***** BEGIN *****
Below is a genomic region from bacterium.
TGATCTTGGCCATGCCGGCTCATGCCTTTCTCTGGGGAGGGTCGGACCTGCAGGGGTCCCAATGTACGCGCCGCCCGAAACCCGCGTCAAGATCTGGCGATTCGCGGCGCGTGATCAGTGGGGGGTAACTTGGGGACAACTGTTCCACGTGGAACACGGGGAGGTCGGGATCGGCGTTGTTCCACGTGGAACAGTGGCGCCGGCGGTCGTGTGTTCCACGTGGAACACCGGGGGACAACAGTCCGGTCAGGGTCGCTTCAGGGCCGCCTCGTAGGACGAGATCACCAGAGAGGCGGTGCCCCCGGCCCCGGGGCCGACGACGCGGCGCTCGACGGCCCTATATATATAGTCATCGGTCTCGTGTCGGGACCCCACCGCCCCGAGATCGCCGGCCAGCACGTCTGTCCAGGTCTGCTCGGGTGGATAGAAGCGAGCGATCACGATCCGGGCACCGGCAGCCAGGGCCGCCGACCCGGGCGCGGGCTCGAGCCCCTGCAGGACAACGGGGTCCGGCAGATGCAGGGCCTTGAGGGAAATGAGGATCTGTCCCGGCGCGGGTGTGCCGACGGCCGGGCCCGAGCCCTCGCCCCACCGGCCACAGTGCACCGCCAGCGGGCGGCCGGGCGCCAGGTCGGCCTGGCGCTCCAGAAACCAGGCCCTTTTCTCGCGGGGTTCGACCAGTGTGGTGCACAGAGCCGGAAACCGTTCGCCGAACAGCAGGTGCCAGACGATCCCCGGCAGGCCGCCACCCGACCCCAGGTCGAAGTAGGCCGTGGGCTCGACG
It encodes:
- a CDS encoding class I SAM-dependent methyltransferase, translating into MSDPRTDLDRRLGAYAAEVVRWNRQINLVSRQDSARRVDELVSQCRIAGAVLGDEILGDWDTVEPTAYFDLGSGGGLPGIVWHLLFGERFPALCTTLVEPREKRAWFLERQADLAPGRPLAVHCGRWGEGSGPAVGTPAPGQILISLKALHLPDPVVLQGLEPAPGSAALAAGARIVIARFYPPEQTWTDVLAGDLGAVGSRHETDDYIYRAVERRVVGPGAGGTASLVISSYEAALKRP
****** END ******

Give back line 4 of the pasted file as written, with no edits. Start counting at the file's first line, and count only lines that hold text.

- a CDS encoding class I SAM-dependent methyltransferase, translating into MSDPRTDLDRRLGAYAAEVVRWNRQINLVSRQDSARRVDELVSQCRIAGAVLGDEILGDWDTVEPTAYFDLGSGGGLPGIVWHLLFGERFPALCTTLVEPREKRAWFLERQADLAPGRPLAVHCGRWGEGSGPAVGTPAPGQILISLKALHLPDPVVLQGLEPAPGSAALAAGARIVIARFYPPEQTWTDVLAGDLGAVGSRHETDDYIYRAVERRVVGPGAGGTASLVISSYEAALKRP